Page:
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Building an Info-Forum Database for Cultural Collections of Central and South America

Research period : April 2018‒ March 2022 / Project for Database Improvement (project period: max. 2 years)

Coordinator YAGI Yuriko



The Minpaku Exhibition on the Americas includes an exhibit on Central and South America that displays materials ranging from prehistoric archaeological items to artifacts emblematic of the lifeways of people in the modern age. Each item on display includes a caption listing its source region and ethnic name. Further, explanatory notes have been provided for the items already incorporated into the exhibit guide. However, detailed information is still limited to only a small selection of all items on display. Enhancing the info-forum functions of the database will demand the inclusion of additional information and the development of a platform for information-sharing. To that end, this project will add background information on individual artifacts with particular attention to material artifacts relevant to the Minpaku exhibit on Central and South America. Backed by this information, the project will also endeavor to build in multilingual functionality in Japanese, English, and Spanish and create a more highly versatile database equipped with a data browsing and search system that is organized around regional and ethnic classifications. As another measure to enhance the quality of the material information, the database will be equipped with functions that allow the entry and display of comments by users with access rights, and encourage the addition of supplementary information from relevant local institutions.


This project will be implemented with the following procedures and methods.
(1) Information enhancement: The Exhibition on the Americas consists of five sections, each with its own arrangement of material artifacts from Central and South America. Project members with field knowledge of the regions represented by these artifacts will share responsibilities and provide supplementary information on those materials within their respective areas of expertise. The initial phase of database development will comprise a thorough review of artifacts in the exhibit, with the addition of new categories to supplement current, basic information. Fresh information will be added on that basis, as necessary. Further, images and bibliographic information will be added as background data of relevance to specific material artifacts. For that purpose, current field photos owned by Minpaku faculty members as well as data and photos collected during Minpaku’s early days and now owned by joint researchers (Minpaku professors emeriti) will be used as much as possible. The project will also utilize the Hiroyasu Tomoeda photo collection held by Nanzan University.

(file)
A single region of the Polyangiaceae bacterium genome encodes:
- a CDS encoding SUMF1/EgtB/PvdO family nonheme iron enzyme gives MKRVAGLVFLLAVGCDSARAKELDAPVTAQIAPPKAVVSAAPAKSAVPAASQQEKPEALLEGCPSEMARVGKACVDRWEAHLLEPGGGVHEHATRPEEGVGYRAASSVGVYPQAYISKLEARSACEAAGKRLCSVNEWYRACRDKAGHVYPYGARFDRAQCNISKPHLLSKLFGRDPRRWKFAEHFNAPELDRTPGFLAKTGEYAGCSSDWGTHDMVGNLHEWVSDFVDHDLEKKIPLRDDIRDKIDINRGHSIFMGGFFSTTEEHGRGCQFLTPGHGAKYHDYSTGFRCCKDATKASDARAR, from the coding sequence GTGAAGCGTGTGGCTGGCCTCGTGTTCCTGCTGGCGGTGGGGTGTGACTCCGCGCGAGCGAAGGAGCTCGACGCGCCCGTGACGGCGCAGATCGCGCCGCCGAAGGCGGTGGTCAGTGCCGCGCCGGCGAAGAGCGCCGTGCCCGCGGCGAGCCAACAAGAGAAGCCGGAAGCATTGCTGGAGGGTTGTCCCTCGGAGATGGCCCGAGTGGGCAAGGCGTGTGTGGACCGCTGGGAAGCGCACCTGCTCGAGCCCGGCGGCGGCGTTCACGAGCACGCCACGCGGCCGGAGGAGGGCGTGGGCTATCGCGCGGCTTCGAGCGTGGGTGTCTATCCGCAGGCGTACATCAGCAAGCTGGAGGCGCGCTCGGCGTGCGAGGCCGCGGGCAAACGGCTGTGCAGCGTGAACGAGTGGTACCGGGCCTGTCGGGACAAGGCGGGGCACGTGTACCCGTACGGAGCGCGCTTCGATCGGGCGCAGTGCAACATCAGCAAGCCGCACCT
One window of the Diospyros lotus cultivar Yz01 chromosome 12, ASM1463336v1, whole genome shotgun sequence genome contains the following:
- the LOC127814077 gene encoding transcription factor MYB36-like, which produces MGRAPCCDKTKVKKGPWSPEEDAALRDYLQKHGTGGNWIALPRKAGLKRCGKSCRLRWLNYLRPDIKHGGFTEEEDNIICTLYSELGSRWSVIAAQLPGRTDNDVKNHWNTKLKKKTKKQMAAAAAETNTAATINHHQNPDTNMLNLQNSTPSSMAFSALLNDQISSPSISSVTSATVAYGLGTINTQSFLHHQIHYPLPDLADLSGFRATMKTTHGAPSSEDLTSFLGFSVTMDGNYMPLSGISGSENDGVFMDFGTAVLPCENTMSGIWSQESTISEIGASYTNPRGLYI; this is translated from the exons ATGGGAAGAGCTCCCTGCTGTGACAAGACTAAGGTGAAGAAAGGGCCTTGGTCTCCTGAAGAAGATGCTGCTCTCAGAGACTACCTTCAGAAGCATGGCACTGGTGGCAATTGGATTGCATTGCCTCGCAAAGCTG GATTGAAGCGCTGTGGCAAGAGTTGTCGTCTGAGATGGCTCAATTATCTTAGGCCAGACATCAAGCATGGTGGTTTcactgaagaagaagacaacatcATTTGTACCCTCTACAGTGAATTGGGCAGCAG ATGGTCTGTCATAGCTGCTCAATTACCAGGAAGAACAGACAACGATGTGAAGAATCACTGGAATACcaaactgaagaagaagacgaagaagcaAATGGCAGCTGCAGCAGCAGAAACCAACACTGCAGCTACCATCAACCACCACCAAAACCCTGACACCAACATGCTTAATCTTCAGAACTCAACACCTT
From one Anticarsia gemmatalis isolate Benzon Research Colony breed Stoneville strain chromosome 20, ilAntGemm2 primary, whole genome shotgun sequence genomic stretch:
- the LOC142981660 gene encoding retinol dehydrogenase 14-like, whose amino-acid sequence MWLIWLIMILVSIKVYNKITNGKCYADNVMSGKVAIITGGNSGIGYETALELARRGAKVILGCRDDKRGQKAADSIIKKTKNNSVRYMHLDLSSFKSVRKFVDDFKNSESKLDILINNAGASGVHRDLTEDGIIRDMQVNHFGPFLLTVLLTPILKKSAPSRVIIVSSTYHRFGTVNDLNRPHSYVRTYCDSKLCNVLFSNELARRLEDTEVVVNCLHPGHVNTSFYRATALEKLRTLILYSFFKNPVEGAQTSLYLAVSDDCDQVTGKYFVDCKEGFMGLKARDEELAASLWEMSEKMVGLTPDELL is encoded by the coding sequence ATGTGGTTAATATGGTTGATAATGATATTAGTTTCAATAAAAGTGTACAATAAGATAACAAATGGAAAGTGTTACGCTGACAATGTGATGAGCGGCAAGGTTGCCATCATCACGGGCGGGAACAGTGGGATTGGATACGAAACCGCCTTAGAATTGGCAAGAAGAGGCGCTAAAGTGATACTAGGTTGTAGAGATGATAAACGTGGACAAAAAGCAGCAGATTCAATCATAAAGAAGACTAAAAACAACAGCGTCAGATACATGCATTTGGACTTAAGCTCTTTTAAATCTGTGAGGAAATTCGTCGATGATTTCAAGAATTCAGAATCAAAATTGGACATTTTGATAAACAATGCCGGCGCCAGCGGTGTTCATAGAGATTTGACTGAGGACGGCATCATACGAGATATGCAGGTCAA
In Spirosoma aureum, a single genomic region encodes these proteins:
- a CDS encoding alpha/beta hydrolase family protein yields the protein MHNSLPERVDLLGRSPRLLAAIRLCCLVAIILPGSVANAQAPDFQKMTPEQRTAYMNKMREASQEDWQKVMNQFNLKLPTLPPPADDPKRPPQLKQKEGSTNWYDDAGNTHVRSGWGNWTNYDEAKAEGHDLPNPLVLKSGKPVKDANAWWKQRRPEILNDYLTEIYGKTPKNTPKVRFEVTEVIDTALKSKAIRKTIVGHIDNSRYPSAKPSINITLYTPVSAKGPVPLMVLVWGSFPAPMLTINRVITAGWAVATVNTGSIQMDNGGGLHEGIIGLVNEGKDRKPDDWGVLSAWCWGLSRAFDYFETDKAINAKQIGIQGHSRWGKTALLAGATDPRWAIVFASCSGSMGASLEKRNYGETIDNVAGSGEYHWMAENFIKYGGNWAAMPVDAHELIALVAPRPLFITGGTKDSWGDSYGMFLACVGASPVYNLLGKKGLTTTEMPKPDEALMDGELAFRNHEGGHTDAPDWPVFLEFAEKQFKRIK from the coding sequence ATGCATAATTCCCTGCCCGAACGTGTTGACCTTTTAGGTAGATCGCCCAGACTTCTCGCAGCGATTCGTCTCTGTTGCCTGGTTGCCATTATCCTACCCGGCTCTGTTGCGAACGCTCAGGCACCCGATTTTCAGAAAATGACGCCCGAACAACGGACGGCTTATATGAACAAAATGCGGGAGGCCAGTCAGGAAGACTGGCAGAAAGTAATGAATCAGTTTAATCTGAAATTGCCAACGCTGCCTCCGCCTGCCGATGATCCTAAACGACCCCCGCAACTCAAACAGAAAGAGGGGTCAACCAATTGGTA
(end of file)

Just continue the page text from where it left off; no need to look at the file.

(2) Multilingual functionality: Complementing the original information in Japanese with English and Spanish language functionality will lay the groundwork for the browsing and addition of information by users in local regions. For versatility, the database will, for the time being, incorporate multilingual functionality in three languages, including the official languages of the regions concerned.
(3) Improved accessibility: Although the current database contains a diverse range of information on ethno-cultural materials from Central and South America, from the perspective of novices and users from those regions, access to that information and database searches based on conventional keywords are not easy. To address this , the project will enhance the above-described database by classifying its material artifacts into the categories of “region (country),” “ethnic group,” and “artifact name” and adding a search engine display screen that allows users to easily find the information they are seeking, not only with search text strings but also with maps and photos. This can be expected to facilitate the inclusion of learning support functions for elementary and middle-school students.
(4) Info-forum functionality: In the interest of developing a database with info-forum capabilities, the final phase of this project will assimilate the views and opinions of relevant institutions and specialists in Japan and abroad, and expand on its efforts to share and add more information. Work at the database development stage will be conducted in collaboration with specialists from Mexico’s National Museum of Anthropology, the National Museum of Archaeology, Anthropology, and History (Peru), and Pontifical Catholic University of Peru. Eventually, access rights will be granted to other leading museums in Central and South America to facilitate and expand the mutual exchange of information.